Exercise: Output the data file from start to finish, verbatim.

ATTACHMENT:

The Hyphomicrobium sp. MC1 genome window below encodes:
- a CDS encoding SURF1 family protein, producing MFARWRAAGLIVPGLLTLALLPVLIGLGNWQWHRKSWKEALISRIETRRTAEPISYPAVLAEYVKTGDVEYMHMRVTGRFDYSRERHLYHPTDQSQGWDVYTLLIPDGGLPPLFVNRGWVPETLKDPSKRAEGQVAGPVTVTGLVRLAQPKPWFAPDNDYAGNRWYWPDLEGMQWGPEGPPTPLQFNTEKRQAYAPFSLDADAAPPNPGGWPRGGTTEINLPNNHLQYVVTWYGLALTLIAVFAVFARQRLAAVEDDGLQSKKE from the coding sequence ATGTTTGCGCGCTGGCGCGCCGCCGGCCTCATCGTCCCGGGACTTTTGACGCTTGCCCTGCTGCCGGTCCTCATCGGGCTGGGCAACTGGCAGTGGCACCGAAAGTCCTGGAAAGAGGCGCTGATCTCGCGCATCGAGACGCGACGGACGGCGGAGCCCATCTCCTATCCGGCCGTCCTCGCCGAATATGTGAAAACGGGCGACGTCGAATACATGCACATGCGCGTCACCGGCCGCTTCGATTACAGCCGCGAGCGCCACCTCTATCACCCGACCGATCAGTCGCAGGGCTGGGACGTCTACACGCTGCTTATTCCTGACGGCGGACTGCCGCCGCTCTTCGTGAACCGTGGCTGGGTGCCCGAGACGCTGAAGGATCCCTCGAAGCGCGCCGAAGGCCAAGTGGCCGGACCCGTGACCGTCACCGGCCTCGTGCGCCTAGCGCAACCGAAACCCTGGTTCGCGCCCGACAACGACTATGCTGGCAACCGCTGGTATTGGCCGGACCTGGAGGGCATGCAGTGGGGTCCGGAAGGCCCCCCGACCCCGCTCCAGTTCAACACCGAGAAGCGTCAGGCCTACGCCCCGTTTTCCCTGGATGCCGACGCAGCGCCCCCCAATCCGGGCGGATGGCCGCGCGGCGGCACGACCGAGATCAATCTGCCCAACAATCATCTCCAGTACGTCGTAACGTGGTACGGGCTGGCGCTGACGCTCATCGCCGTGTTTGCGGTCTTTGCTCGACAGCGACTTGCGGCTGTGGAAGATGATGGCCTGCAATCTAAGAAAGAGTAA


The Hyphomicrobium sp. MC1 genome window below encodes:
- a CDS encoding SURF1 family protein, producing MFARWRAAGLIVPGLLTLALLPVLIGLGNWQWHRKSWKEALISRIETRRTAEPISYPAVLAEYVKTGDVEYMHMRVTGRFDYSRERHLYHPTDQSQGWDVYTLLIPDGGLPPLFVNRGWVPETLKDPSKRAEGQVAGPVTVTGLVRLAQPKPWFAPDNDYAGNRWYWPDLEGMQWGPEGPPTPLQFNTEKRQAYAPFSLDADAAPPNPGGWPRGGTTEINLPNNHLQYVVTWYGLALTLIAVFAVFARQRLAAVEDDGLQSKKE from the coding sequence ATGTTTGCGCGCTGGCGCGCCGCCGGCCTCATCGTCCCGGGACTTTTGACGCTTGCCCTGCTGCCGGTCCTCATCGGGCTGGGCAACTGGCAGTGGCACCGAAAGTCCTGGAAAGAGGCGCTGATCTCGCGCATCGAGACGCGACGGACGGCGGAGCCCATCTCCTATCCGGCCGTCCTCGCCGAATATGTGAAAACGGGCGACGTCGAATACATGCACATGCGCGTCACCGGCCGCTTCGATTACAGCCGCGAGCGCCACCTCTATCACCCGACCGATCAGTCGCAGGGCTGGGACGTCTACACGCTGCTTATTCCTGACGGCGGACTGCCGCCGCTCTTCGTGAACCGTGGCTGGGTGCCCGAGACGCTGAAGGATCCCTCGAAGCGCGCCGAAGGCCAAGTGGCCGGACCCGTGACCGTCACCGGCCTCGTGCGCCTAGCGCAACCGAAACCCTGGTTCGCGCCCGACAACGACTATGCTGGCAACCGCTGGTATTGGCCGGACCTGGAGGGCATGCAGTGGGGTCCGGAAGGCCCCCCGACCCCGCTCCAGTTCAACACCGAGAAGCGTCAGGCCTACGCCCCGTTTTCCCTGGATGCCGACGCAGCGCCCCCCAATCCGGGCGGATGGCCGCGCGGCGGCACGACCGAGATCAATCTGCCCAACAATCATCTCCAGTACGTCGTAACGTGGTACGGGCTGGCGCTGACGCTCATCGCCGTGTTTGCGGTCTTTGCTCGACAGCGACTTGCGGCTGTGGAAGATGATGGCCTGCAATCTAAGAAAGAGTAA